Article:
Air pollution is back to pre-coronavirus levels in China, and Europe could follow

With mankind dealing with the coronavirus epidemic, the planet took a cleaner breath of air thanks to lower road traffic and reduced industrial activity. Nevertheless, with China already restarting its economy, air pollution is now getting back to its pre-pandemic levels. And things could get even worse — world leaders are willing to forget about climate change to advance their economies.

Air pollution in Beijing. Credit Flickr

Air pollution is by far the most urgent environmental health risk in the world. More than 90% of the planet breathes unhealthy air, according to the World Health Organization. Environmental NGOs have asked for further action to tackle air pollution and maintain the benefits from the lockdowns, suggesting more space for bicycles and walking.

Concentrations of fine particles (PM2.5) and nitrogen dioxide (NO2) in China are now at the same levels as one year earlier, according to a report by the Centre for Research on Energy and Clean Air (Crea). In early March, when the country was at the peak of the epidemic, NO2 levels had decreased by 38% compared to 2019.

“The rapid rebound in air pollution and coal consumption levels across China is an early warning of what a smokestack industry-led rebound could look like,” Crea’s lead analyst, Lauri Myllyvirta, told The Guardian. “Highly polluting industries have been faster to recover from the crisis than the rest of the economy. It is essential for policymakers to prioritise clean energy.”

Wuhan, the city where the pandemic started, now has NO2 levels 14% lower than last year, having dropped by almost half in March. Meanwhile, in Shanghai, the current levels are 9% higher than last year. China’s oil demand will get back to normal levels on the second quarter of the year, according to a report by Mackenzie consultancy.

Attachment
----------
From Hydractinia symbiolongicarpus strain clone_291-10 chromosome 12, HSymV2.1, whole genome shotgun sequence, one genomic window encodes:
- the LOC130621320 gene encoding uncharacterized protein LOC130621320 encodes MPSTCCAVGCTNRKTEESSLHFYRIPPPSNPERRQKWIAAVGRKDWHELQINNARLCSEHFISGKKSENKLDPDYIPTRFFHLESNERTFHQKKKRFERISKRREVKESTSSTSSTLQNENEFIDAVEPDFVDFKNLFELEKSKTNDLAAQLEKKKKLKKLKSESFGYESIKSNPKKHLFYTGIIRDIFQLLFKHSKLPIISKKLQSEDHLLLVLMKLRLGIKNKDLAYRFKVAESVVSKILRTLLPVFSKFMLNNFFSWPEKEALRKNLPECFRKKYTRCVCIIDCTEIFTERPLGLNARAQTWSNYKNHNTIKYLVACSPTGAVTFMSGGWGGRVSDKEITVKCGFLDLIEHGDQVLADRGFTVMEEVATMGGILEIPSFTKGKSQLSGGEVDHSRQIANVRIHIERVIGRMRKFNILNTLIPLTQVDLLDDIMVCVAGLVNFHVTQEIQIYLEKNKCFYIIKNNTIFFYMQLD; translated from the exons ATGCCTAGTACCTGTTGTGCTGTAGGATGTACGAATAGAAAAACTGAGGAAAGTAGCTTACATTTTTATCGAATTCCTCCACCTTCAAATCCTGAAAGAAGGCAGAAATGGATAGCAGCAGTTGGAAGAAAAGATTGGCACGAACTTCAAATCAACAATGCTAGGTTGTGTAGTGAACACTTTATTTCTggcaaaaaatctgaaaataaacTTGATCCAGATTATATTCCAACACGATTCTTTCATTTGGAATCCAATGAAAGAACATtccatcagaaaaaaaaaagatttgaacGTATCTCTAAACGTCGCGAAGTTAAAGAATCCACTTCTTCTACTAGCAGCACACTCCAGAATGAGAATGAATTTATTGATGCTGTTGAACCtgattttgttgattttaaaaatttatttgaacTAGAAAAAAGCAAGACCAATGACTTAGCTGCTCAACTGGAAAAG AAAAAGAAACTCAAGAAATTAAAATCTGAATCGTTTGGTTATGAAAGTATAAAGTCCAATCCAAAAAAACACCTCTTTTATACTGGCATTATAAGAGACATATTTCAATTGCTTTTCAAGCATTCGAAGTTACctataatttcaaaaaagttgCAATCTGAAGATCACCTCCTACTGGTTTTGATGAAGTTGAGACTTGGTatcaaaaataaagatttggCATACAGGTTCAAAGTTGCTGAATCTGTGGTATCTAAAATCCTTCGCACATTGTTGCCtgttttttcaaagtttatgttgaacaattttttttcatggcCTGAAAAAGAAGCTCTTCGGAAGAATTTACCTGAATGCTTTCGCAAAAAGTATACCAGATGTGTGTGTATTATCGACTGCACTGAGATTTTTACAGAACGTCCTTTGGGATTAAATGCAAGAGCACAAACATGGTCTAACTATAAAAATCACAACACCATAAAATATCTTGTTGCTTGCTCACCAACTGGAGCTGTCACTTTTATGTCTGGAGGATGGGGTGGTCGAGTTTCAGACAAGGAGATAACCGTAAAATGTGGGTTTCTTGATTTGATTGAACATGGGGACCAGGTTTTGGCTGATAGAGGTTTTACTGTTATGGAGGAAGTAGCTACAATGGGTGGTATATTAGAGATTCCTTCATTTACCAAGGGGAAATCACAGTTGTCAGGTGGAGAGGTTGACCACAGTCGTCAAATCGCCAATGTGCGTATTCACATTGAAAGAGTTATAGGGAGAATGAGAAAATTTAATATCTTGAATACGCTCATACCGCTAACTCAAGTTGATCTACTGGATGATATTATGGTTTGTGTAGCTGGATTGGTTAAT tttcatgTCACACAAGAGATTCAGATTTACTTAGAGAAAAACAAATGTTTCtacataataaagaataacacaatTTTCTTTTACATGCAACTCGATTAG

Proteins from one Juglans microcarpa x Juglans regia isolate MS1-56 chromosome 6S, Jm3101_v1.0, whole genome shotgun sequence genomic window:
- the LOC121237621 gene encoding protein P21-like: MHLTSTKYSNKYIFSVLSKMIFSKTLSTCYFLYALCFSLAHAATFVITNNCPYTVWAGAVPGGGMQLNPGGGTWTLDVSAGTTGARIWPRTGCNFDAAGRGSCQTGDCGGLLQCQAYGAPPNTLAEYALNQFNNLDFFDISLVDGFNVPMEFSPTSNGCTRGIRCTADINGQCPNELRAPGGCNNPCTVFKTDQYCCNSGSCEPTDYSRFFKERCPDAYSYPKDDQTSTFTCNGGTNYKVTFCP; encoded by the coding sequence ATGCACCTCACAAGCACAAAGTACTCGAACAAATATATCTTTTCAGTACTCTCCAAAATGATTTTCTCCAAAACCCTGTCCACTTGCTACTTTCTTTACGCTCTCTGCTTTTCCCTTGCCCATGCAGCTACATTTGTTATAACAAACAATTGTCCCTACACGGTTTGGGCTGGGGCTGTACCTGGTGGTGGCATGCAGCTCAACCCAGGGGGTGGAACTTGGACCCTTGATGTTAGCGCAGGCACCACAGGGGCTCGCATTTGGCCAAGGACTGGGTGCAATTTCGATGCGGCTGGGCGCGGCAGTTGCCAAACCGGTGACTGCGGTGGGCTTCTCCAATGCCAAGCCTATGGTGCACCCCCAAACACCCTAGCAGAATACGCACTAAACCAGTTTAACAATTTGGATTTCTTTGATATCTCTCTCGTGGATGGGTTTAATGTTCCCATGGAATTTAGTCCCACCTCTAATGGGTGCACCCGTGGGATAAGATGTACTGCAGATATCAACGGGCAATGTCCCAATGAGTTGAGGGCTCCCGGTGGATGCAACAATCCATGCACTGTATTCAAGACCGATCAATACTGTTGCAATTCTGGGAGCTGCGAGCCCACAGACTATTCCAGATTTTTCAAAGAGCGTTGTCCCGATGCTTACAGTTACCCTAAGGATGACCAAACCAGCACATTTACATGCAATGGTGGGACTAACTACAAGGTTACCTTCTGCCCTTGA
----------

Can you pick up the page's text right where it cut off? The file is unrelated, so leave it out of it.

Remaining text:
A similar rebound in air pollution levels is expected by in Europe. The Copernicus Atmosphere Monitoring Service (Cams), which track pollution in European cities, showed that in March 42 cities had record-low levels of N02. London and Paris, for example, had 30% reduction.

“We do expect pollution to rebound, but we have not been able yet to show that,” Vincent-Henri Peuch, the director of Cams, told The Guardian. Cams data shows average air pollution in cities. If the measurements had been done only on busy roads, the decline of air pollution registered lately would have been higher, Peuch said.

The behavior of people following the coronavirus epidemic will be a key factor influencing the air pollution levels, Peuch said. “We do not know how people’s behavior will change, for example avoiding public transport and therefore relying more on their own cars, or continuing to work from home,” he added.

At the same time, decisions taken by countries on their energy and transportation sections will also have a big influence. The United States government, for example, has said it plans to rely more on coal in the near future to achieve a fast economic recovery.

Air pollution and coronavirus

Air pollution is linked to a wide array of health problems, such as heart and lung damage, diabetes and damaged intelligence. It is likely to affect virtually every organ in the body. It causes seven million premature deaths per year and billions of dollars in costs for health services.

The cities and regions most affected by air pollution, mainly located in China and India, have been also exposed to a larger risk from coronavirus, a group of experts grouped under the European Public Health Alliance (EPHA) warned.

There is no proven link between coronavirus mortality and air pollution yet. But the EPHA mentioned a 2013 study that looked into the outbreak of SARS, which is related to the coronavirus and found that victims of the virus were 84% more likely to die if they lived in areas with moderate air pollution.

With over 8.000 cases, SARS killed 774 people between 2002 and 2003, with most infected located in China. The mortality information of COVID-19 is so far incomplete but the preliminary figures indicate that most of the patients that died were elderly or had pre-existing chronic conditions.

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